5 Frugal Habits That Transformed My Life

Building wealth requires a focus on frugal living, frugal habits and prioritising what is really important to you. This is not the same as being cheap or stingy! Being frugal means spending money on what you place value on. 

We all know to bring lunch from home, make coffee at work and have pre-drinks before a night out. But, what habits will truly make a big impact?

Here are some of my frugal habits that have completely transformed the way I live in life.

Top 5 frugal habits

  1. Switching to free or low cost hobbies. I used to enjoy Melbourne’s wonderful dining scene at least three times a week. My wallet did not. Now on my weekends, I enjoy doing yoga in the mountains, knitting while chatting to a friend, painting and even recently went back to the local library to start reading again. Yes, your library card stops working if you haven’t used it in six years.  “Free” hobbies can be just as if not more enjoyable than more costly ones, so why not try something new this weekend?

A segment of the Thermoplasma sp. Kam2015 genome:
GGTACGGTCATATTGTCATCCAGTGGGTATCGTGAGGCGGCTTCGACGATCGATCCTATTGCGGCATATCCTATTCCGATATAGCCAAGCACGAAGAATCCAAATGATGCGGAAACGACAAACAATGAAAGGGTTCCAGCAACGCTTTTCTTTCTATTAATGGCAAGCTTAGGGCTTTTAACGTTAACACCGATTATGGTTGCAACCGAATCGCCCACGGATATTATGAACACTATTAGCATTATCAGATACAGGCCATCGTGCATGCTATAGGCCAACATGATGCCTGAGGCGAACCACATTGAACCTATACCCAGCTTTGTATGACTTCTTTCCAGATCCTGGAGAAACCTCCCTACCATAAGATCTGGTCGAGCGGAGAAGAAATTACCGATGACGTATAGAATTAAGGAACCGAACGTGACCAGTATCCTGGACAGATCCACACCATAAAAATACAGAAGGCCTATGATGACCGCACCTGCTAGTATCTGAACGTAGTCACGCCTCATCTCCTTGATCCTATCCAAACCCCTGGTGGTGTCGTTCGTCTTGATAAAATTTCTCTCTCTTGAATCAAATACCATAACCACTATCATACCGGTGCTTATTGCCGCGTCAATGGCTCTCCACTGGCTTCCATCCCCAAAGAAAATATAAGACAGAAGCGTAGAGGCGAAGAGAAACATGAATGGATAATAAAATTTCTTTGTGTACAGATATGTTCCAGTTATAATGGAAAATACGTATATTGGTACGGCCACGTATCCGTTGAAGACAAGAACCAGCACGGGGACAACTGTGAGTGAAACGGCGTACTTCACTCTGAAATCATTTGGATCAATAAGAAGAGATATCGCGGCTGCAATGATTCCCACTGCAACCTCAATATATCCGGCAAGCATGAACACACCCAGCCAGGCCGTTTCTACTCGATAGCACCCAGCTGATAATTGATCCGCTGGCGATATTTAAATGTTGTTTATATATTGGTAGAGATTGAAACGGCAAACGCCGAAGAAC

1. Stopping buying things new. Save the planet, save your wallet. If I need something, I will never go out and purchase it brand new from a store. I will see if I can make it, borrow it or purchase it second hand. This includes my car, furniture, kitchenware, jewellery and yes, all my clothes. Did you know that Fast fashion is second only to oil as the world’s largest polluter? Yikes, I think I’ll stick to my local op shops. 
  1. Develop skills. I taught myself skills that interested me, which also could save me money. I cut my own hair, grow my own herbs, thread my own eyebrows and can do a thing or two with a sewing machine. Still learning everyday, I am constantly trying to develop new skills. That being said, do go to a professional when you need to. I tried to service my own car, and let’s just say – I’ll leave that to my mechanic.